What is management’s role in building a customer service corporate culture?

ONLY executives and managers can build a customer-centric culture. There is no delegation.

What is management’s role in building a customer service corporate culture?

Quite simply the responsibility for creating and maintaining a customer service oriented culture in any organization must rest with executives, managers and organizational leaders. That’s because they have both the power and influence to create such a culture, and only they can make the decisions and communicate the values that are essential to excellent customer service.

Linda Robinson puts it this way:

A customer-first culture starts with management. How clear is their vision of what they want the customer experience to be? How do they treat their people? Are they role models of the level of customer service they expect from others? How vigilant are they in making sure that the values they believe in form the foundation of customer service training? How much training do they give their people? Excellent customer service starts with clarity and commitment of the vision by senior management, role modeling, and training. Without these, customer service excellence cannot exist.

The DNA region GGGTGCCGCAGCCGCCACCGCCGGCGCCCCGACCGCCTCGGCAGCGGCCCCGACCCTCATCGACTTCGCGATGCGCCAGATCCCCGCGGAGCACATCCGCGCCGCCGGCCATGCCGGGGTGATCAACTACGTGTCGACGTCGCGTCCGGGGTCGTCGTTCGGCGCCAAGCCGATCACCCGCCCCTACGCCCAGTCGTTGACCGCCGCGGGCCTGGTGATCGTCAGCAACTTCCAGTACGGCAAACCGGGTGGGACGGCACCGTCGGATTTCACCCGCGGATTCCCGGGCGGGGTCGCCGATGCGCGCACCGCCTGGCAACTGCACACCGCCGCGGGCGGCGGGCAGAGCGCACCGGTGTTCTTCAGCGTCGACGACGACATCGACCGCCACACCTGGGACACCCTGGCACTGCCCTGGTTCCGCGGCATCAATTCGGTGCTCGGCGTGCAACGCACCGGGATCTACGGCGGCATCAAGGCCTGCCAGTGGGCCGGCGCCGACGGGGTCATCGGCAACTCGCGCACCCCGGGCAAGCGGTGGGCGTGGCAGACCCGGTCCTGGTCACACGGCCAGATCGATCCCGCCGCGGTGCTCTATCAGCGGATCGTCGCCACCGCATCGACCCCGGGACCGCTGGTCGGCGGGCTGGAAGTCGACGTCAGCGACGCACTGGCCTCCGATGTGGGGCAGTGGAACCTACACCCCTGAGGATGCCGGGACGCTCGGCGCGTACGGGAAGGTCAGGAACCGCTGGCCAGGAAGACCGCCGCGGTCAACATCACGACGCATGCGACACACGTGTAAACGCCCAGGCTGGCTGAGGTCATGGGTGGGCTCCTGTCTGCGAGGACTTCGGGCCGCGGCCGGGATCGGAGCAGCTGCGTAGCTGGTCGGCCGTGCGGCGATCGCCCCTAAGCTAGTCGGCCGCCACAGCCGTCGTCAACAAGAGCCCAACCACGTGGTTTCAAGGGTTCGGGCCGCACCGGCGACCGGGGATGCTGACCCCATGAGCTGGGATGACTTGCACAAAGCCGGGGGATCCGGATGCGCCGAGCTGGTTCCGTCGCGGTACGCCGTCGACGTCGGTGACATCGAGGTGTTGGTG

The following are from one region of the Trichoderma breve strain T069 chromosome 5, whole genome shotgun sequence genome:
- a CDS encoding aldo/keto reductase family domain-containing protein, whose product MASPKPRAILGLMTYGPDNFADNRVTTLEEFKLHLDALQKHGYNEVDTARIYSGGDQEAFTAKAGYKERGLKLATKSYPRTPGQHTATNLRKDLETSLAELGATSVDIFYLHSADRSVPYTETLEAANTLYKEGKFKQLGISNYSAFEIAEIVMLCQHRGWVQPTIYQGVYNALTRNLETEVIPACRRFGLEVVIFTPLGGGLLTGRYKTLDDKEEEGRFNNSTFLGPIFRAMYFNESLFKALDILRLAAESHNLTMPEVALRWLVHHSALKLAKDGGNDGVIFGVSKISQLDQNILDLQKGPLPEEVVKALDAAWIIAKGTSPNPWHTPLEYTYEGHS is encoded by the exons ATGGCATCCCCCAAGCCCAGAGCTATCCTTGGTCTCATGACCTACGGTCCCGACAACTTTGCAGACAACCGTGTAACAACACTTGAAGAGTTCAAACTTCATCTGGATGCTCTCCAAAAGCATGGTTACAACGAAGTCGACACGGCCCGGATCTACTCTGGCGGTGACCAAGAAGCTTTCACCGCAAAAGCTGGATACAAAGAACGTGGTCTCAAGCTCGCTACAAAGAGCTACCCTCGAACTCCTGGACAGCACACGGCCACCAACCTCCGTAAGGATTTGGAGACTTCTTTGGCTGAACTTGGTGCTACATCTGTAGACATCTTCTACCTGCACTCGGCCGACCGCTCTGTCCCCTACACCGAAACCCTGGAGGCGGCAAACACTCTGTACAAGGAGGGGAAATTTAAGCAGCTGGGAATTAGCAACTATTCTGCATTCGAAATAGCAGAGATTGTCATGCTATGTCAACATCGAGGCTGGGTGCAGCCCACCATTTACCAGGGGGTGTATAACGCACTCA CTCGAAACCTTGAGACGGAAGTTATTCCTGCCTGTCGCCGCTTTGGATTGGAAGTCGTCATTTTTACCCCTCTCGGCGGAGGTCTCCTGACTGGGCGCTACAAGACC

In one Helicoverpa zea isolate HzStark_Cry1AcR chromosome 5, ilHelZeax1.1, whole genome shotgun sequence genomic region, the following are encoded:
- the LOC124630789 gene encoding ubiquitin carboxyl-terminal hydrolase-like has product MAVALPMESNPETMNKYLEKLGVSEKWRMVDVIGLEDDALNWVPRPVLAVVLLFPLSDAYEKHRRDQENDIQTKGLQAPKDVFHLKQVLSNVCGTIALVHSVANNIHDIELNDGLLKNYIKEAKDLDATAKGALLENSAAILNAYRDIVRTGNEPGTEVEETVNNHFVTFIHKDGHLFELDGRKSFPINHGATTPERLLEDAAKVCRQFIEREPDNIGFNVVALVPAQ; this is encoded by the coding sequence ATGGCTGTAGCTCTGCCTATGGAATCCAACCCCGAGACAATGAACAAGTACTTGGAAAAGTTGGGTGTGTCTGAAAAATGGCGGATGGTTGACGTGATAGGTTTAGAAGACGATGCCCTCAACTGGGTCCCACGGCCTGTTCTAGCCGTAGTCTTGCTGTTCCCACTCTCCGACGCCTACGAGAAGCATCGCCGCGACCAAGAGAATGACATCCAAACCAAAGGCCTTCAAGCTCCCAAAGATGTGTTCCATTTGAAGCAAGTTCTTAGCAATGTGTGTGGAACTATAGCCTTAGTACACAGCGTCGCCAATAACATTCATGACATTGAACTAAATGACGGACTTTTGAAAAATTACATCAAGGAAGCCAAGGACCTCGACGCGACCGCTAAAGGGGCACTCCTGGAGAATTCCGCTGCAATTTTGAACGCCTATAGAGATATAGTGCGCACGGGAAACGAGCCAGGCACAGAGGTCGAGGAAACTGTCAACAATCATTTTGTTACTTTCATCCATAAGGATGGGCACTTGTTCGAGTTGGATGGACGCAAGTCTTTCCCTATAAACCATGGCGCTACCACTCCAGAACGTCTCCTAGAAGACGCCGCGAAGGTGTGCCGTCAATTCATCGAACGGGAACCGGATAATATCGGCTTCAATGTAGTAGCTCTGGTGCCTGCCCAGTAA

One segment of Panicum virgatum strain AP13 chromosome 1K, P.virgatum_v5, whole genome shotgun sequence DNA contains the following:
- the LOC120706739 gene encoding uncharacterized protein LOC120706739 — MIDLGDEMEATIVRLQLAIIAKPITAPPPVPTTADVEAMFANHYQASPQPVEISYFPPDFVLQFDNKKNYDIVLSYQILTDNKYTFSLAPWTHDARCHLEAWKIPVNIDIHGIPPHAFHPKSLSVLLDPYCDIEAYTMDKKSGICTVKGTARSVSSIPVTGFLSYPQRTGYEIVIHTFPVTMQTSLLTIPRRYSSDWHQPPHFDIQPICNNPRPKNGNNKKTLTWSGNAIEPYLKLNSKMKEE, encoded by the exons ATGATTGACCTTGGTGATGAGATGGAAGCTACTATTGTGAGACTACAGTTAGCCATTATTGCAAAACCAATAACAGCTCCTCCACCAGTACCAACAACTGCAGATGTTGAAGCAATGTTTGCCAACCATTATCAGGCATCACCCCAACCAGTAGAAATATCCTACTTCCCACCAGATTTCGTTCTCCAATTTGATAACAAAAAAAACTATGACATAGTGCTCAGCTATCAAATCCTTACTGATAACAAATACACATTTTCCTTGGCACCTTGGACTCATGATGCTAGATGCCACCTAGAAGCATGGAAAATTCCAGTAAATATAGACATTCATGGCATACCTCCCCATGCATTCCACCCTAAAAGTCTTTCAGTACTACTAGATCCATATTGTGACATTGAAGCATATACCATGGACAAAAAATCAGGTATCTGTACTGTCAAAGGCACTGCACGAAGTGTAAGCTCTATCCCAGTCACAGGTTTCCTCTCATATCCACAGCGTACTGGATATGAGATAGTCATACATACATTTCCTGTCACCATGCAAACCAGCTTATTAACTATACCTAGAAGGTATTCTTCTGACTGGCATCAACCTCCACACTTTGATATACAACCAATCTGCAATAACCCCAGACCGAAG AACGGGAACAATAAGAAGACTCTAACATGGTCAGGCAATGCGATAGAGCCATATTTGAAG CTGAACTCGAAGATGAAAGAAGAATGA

It is the role of management to create a vision of customer service and to communicate it clearly and repeatedly throughout the organization and, in particular, with the customer service representatives. Managers must impact that, buy in, and serve as big mirrors reflecting the customer service quality they expect.

Management’s roles and responsibilities are even more important when a company is trying to move from a non-customer service oriented approach to a customer oriented one. Consistency in words and actions is critical, as is the case with any attempts to introduce cultural change. Managers and executives need to be unwavering.

In a company that already has a customer service culture firmly embedded in the minds and hearts of all those that work there, managers and executives can shift into more of a maintenance role.

Author: Robert Bacal

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